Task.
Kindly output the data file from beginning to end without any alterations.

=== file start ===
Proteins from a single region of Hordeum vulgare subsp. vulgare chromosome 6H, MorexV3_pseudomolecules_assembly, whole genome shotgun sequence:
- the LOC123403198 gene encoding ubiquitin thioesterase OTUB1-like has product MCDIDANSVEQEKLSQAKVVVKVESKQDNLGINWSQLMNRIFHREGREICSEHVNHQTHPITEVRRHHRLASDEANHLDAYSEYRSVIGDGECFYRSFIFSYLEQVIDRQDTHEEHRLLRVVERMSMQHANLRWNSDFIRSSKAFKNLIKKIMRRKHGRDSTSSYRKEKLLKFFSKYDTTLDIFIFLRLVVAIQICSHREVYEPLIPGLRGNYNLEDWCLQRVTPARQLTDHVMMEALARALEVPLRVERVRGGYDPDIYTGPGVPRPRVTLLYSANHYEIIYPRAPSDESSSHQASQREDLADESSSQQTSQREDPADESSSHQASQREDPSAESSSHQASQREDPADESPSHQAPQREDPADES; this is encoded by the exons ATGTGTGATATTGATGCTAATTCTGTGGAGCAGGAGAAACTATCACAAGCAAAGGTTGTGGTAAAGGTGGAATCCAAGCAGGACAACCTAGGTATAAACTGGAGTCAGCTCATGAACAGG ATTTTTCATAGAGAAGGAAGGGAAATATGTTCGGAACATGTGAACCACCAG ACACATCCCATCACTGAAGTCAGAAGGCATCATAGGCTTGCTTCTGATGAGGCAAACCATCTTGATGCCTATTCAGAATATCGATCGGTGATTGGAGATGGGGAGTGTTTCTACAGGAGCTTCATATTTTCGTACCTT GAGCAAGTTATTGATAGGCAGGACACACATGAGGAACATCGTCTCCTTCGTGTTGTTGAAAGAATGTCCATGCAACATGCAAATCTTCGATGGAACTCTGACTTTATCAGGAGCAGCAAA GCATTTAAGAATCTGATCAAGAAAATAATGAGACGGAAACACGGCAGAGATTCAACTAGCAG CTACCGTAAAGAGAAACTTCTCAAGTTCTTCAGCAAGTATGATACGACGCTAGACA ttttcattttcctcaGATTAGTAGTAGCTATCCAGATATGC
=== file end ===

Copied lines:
Proteins from a single region of Hordeum vulgare subsp. vulgare chromosome 6H, MorexV3_pseudomolecules_assembly, whole genome shotgun sequence:
- the LOC123403198 gene encoding ubiquitin thioesterase OTUB1-like has product MCDIDANSVEQEKLSQAKVVVKVESKQDNLGINWSQLMNRIFHREGREICSEHVNHQTHPITEVRRHHRLASDEANHLDAYSEYRSVIGDGECFYRSFIFSYLEQVIDRQDTHEEHRLLRVVERMSMQHANLRWNSDFIRSSKAFKNLIKKIMRRKHGRDSTSSYRKEKLLKFFSKYDTTLDIFIFLRLVVAIQICSHREVYEPLIPGLRGNYNLEDWCLQRVTPARQLTDHVMMEALARALEVPLRVERVRGGYDPDIYTGPGVPRPRVTLLYSANHYEIIYPRAPSDESSSHQASQREDLADESSSQQTSQREDPADESSSHQASQREDPSAESSSHQASQREDPADESPSHQAPQREDPADES; this is encoded by the exons ATGTGTGATATTGATGCTAATTCTGTGGAGCAGGAGAAACTATCACAAGCAAAGGTTGTGGTAAAGGTGGAATCCAAGCAGGACAACCTAGGTATAAACTGGAGTCAGCTCATGAACAGG ATTTTTCATAGAGAAGGAAGGGAAATATGTTCGGAACATGTGAACCACCAG ACACATCCCATCACTGAAGTCAGAAGGCATCATAGGCTTGCTTCTGATGAGGCAAACCATCTTGATGCCTATTCAGAATATCGATCGGTGATTGGAGATGGGGAGTGTTTCTACAGGAGCTTCATATTTTCGTACCTT GAGCAAGTTATTGATAGGCAGGACACACATGAGGAACATCGTCTCCTTCGTGTTGTTGAAAGAATGTCCATGCAACATGCAAATCTTCGATGGAACTCTGACTTTATCAGGAGCAGCAAA GCATTTAAGAATCTGATCAAGAAAATAATGAGACGGAAACACGGCAGAGATTCAACTAGCAG CTACCGTAAAGAGAAACTTCTCAAGTTCTTCAGCAAGTATGATACGACGCTAGACA ttttcattttcctcaGATTAGTAGTAGCTATCCAGATATGC